Widening access and social inclusion initiatives are not new ("Universities Scotland praises access efforts", For the record, THES , March 23). But they reflect a "deficit" approach to people, implying that there is something inadequate about their experiences that education can compensate for.
This focus does not challenge the culture of higher education and often ignores the communities from which it is considered desirable to "include" people.
Scottish institutions have backed the Scottish Executive's seven-point strategy for widening access and social inclusion. But research for the report, Access to Achievement, A Guide to How the Scottish Higher Education Sector Is Promoting Social Inclusion , presented at the seminar where this was agreed, "consisted of a period of desk research, followed by structured interviews with relevant staff at 20 higher education institutions".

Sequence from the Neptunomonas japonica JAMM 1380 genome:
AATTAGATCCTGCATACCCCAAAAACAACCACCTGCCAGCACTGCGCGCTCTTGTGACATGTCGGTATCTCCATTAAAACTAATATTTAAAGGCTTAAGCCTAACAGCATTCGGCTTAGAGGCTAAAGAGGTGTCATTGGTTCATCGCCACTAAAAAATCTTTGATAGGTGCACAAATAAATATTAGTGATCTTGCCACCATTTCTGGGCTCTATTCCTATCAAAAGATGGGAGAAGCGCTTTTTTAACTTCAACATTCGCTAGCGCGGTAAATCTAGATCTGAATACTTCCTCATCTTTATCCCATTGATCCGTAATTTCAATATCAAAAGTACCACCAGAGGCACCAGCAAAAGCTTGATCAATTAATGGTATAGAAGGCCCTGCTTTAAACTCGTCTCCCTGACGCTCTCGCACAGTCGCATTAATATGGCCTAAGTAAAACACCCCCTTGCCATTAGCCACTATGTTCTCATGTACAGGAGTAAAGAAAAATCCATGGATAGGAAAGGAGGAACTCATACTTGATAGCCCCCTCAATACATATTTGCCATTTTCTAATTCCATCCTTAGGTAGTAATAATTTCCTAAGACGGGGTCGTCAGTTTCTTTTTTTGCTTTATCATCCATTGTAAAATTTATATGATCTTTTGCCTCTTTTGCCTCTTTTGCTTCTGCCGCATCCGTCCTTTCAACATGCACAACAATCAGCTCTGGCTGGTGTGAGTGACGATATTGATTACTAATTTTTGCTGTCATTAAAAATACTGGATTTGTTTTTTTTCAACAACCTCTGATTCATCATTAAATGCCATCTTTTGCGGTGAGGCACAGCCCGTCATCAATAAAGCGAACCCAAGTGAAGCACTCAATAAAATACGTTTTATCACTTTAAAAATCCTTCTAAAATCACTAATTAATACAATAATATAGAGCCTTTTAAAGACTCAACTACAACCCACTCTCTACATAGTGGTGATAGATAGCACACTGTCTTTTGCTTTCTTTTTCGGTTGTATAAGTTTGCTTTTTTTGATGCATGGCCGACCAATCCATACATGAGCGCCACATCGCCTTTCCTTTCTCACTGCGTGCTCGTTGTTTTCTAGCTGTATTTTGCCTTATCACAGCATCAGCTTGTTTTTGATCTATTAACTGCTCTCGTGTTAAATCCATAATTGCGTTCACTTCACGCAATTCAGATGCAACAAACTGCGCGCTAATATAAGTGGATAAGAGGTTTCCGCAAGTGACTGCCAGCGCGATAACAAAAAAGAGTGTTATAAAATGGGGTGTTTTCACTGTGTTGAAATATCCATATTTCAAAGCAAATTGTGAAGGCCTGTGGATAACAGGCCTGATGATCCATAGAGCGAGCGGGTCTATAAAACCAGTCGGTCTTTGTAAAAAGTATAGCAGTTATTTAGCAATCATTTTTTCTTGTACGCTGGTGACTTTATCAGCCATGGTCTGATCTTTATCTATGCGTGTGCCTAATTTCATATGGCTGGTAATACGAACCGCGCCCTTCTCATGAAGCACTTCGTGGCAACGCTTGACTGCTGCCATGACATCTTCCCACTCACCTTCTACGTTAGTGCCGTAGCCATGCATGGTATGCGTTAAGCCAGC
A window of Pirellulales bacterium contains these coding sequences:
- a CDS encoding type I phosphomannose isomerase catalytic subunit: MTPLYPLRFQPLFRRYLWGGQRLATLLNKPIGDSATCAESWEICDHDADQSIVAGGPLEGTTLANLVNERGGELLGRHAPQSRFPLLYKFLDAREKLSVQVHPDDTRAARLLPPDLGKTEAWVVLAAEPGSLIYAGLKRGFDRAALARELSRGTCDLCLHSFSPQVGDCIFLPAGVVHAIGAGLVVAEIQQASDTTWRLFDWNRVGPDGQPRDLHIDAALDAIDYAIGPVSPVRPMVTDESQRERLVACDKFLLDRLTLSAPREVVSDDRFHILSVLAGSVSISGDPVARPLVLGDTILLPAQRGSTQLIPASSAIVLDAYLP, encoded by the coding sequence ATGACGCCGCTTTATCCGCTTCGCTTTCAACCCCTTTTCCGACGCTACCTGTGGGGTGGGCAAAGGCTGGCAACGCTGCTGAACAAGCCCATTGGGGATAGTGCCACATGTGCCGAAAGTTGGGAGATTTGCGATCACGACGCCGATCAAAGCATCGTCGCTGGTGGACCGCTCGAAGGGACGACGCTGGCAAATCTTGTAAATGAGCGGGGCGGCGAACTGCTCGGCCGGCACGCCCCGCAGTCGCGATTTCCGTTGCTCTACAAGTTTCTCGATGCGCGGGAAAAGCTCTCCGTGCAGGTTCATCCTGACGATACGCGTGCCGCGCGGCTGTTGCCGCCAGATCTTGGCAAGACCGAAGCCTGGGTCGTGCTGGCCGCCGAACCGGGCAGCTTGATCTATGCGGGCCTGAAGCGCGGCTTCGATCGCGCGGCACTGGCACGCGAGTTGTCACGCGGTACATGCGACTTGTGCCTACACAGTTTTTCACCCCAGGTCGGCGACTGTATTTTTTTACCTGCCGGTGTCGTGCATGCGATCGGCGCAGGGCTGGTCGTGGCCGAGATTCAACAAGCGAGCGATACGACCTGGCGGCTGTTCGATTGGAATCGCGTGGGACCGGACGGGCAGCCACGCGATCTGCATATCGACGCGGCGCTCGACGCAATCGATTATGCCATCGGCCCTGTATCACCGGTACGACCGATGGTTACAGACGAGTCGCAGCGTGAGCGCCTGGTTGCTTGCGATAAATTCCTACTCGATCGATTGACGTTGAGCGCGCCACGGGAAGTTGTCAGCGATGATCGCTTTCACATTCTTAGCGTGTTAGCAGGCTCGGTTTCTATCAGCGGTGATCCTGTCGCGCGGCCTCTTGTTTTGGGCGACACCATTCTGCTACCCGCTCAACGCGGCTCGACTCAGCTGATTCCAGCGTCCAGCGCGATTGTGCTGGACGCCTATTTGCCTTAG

It seems a little strange that the research did not look at the communities in which "disadvantaged" people live.
Widening access and social inclusion appear to be regarded as synonymous.
Education can play a part but only in concert with communities themselves and where parallel strategies are in place to address infrastructural issues that include housing employment and income.
University of the Highlands and Islands Project